4. Race, Poverty, Inequality and Disease. This final theme concentrates on political questions arising from the first three themes. Throughout human history, the rich have lived longer than the poor. They have inhabited different environments, as Engels famously noted in his writing on the British working class. This relationship has, of course, frequently had a racial dimension. Within the British Empire, for example, white colonizers regularly took control of high ground on the argument that it was more salubrious. In South Africa, white populations argued that different racial groups belonged in different geographical zones. Access to clean water, shelter and energy is radically different in the “developed” and the “developing” world. As the program draws to a close, we will invite scholars to speculate on the causes and consequences of these most visceral forms of inequality.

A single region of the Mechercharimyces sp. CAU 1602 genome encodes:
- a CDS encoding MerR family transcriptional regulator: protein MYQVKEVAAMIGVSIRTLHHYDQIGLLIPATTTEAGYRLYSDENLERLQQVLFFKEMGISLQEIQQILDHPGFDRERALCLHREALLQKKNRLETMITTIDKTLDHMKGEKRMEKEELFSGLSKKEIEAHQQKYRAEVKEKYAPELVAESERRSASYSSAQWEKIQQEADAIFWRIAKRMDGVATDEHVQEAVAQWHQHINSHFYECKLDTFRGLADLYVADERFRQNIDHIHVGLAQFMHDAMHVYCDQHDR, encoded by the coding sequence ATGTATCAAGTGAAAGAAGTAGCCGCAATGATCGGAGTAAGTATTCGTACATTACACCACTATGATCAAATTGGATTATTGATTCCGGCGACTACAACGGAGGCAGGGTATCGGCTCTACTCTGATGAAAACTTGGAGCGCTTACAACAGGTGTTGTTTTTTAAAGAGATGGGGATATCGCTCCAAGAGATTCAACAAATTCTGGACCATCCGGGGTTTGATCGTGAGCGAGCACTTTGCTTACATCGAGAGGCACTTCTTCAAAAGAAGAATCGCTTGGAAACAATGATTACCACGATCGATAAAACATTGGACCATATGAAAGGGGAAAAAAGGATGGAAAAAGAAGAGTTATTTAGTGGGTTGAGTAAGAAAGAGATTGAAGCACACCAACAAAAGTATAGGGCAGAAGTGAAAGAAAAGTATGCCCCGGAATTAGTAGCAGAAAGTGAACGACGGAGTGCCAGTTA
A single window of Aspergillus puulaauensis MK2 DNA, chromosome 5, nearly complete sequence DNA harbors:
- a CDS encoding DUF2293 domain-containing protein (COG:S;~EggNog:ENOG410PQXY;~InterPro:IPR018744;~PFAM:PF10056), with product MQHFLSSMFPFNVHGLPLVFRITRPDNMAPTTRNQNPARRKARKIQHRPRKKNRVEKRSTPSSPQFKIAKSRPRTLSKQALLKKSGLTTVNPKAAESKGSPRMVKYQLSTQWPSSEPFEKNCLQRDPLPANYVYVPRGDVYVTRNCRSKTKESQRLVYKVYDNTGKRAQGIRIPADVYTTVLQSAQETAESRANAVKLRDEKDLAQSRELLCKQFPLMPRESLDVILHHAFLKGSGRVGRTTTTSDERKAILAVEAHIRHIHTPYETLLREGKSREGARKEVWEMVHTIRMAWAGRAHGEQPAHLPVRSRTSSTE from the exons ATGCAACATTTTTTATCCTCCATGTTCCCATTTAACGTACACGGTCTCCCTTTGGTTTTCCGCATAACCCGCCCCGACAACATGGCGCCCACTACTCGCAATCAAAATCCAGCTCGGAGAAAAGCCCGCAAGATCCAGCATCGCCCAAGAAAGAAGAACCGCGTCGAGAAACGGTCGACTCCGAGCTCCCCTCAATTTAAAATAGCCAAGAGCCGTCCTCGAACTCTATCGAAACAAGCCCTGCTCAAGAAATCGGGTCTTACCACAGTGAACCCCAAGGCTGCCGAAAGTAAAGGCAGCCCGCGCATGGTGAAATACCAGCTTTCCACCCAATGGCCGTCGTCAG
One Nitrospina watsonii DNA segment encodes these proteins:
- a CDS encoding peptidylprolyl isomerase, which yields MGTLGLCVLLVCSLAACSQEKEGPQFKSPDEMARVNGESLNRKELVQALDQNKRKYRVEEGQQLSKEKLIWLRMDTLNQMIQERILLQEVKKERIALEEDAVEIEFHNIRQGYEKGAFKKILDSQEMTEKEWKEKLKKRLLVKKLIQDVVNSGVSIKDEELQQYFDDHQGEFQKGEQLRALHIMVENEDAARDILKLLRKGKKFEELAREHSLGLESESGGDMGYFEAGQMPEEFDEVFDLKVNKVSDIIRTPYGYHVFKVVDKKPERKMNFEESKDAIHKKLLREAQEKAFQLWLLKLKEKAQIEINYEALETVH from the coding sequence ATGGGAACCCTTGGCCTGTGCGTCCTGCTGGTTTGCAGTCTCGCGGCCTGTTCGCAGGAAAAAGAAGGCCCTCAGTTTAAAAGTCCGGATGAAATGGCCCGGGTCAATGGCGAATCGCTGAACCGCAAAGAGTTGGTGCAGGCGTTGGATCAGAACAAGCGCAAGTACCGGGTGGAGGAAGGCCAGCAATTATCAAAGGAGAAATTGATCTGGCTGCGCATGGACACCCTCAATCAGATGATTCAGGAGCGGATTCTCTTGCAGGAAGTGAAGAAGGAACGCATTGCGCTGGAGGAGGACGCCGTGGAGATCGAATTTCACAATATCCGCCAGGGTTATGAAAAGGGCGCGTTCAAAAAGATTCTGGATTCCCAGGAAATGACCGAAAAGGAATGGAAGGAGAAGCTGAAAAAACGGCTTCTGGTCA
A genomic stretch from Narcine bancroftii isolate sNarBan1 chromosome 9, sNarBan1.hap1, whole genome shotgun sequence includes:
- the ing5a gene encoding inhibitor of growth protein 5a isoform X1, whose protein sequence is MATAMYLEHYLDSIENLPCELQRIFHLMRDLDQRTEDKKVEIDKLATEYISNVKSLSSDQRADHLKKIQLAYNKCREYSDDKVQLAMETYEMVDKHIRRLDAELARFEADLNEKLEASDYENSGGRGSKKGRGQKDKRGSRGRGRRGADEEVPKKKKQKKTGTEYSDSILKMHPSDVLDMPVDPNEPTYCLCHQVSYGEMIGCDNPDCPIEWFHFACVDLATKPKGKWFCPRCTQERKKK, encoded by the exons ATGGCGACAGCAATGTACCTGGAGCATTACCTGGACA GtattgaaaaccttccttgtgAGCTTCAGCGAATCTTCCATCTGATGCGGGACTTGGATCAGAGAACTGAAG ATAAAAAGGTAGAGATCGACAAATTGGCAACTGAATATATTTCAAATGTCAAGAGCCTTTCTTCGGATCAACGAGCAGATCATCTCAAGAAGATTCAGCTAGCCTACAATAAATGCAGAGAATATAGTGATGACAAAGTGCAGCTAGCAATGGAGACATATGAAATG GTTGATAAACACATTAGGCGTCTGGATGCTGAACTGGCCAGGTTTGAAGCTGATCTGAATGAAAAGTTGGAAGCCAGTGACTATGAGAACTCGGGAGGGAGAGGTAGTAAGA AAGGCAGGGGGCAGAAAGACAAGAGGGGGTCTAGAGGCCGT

Program Committee

John Brooke, Department of History, Co-Chair
Chris Otter, Department of History, Co-Chair
Timothy Buckley, School of Public Health, Co-Chair
James Bartholomew, Department of History
Alan Beyerchen, Department of History
Nick Breyfogle, Department of History
Phil Brown, Department of History
John Burnham, Department of History
Bill Childs, Department of History
Leo Coleman, Dept. of Comparative Studies
Mai-Po Kwan, Department of Geography
Clark Larsen, Department of Anthropology
Jennifer Siegel, Department of History
Mytheli Sreenevas, Department of History
Richard Steckel, Department of Economics


Applications for fellowships for the 2012-2013 program are due March 15, 2012.